16 Famous Logos With Hidden Messages in Them

In our daily lives, we seem not to know how many logos we experience. Since so many objects meet us during the day, we sometimes refrain from paying attention to specifics, no exception being corporate logos. Many of these logos are built with hidden or double meanings, hidden meanings that we often forget, subtly influencing our perceptions. Here in this article, we have a collection of 16 logos with hidden messages.

Your logo is your hardest-working tool for your company. This is your public face, with the responsibility of revealing and telling the world who you are, what you do, and with whom you are. That’s a lot to fit into one picture, so “secret compartments” are always used by smart designers to convey anything and make mesmerizing logos with hidden meanings.

Let’s be honest here, icons that only look cool with secret videos! And occasionally, the cool factor is all you need to decide if the route to go is a logo with a private purpose. But that’s not the only reason why marketers want symbols of these kinds. To generate an air of exclusivity, some use coded meanings inside their logos. 

It’s worth exploring any of these prominent brand logos and seeing what you can gain about them, whether you’re thinking about designing your business logo design or even if you’re looking for inspiration from logo design. We also compiled some logos with hidden messages below to show you the numerous ways to transform an otherwise simple logo into the visual equivalent of a hollowed-out book containing a map of gold. Be sure you look twice because the first sight doesn’t tell the whole story sometimes. So, let’s get to that one! There are 16 prominent logos with hidden messages.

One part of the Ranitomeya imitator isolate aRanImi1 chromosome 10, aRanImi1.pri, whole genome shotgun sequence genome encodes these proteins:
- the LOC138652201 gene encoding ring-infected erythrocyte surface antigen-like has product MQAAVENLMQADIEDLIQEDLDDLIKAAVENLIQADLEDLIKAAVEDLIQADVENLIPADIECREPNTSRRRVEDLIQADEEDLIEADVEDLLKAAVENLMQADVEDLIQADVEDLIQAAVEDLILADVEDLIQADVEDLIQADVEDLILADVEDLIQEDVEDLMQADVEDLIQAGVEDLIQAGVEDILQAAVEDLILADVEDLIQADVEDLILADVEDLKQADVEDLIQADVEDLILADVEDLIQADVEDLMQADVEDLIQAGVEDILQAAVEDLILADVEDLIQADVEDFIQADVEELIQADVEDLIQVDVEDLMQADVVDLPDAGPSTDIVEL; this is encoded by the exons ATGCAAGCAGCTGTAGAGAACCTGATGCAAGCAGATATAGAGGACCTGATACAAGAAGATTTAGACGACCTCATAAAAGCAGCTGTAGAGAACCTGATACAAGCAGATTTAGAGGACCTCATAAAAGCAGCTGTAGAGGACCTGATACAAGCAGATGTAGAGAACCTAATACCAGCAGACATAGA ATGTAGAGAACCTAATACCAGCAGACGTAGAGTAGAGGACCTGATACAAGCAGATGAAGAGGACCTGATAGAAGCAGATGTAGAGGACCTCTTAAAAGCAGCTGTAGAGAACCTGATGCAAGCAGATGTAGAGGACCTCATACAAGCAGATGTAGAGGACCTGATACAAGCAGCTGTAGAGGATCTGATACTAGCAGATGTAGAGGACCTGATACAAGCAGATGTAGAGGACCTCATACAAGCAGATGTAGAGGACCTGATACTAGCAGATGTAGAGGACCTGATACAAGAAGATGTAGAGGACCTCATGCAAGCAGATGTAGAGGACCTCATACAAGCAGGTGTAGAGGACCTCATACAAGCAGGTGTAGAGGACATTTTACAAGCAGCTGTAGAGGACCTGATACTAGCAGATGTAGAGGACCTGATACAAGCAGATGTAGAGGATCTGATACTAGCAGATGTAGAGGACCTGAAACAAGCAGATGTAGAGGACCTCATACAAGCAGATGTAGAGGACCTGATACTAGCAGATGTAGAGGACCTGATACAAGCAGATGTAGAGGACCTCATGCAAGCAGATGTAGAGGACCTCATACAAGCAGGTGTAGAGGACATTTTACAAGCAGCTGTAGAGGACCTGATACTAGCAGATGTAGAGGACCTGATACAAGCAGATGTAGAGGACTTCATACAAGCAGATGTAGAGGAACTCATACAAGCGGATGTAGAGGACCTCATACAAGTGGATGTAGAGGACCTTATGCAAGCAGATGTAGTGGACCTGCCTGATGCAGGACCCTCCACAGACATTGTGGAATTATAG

The shipping firm’s logo is possibly the most well-known symbols in the “hidden image” world. Take a peek between the ‘E’ and the ‘X,’ where the negative space forms an arrow, for those who are not conscious. The logo designer, Lindon Boss, said in an interview with Quick Business, “ The arrow must contain position, speed, and accuracy, and if it remained hidden, there could be an element of surprise, that aha moment.” The design has received over 40 awards and has been ranked by Rolling Stone magazine as one of the eight best logos of the last 35 years.


Baskin-Robbins, founded by Dunkin’ Brands, is the largest chain of speciality ice cream shops in the country, better known for its 31 flavours. The company’s pink and blue logo shows a large “BR” that doubles as the number “31.” Carol Austin, Baskin-Robbins VP of Marketing, told CNBC that the logo “is intended to convey the Baskin-Robbins brand’s fun and energy,” as well as the iconic 31st. “The 31 stands for our belief that every day of the month, our guests should have the opportunity to explore a fun, new flavour of ice cream,” Austin explained. As part of a full brand redesign, the logo was launched in 2005.


The dark pink logo for LG Electronics seems to be a winking smile at first sight. But if you look a little closer, you can find that the “nose” of the mask is an “L” and the “face” shape is a “G.” Some fans have also noticed a resemblance between the logo of LG and a changed Pacman.


The logo of Unilever was supposed to include a little bit of everything. In their logo concept, the British-Dutch corporation used “a spoon, an ice cream, a jar, a tea leaf, a hand, and much more,” all of which represent their brand’s essence. According to their website, every portion of the “U” has its sense, which is a visual representation of “making a commonplace for sustainable living.”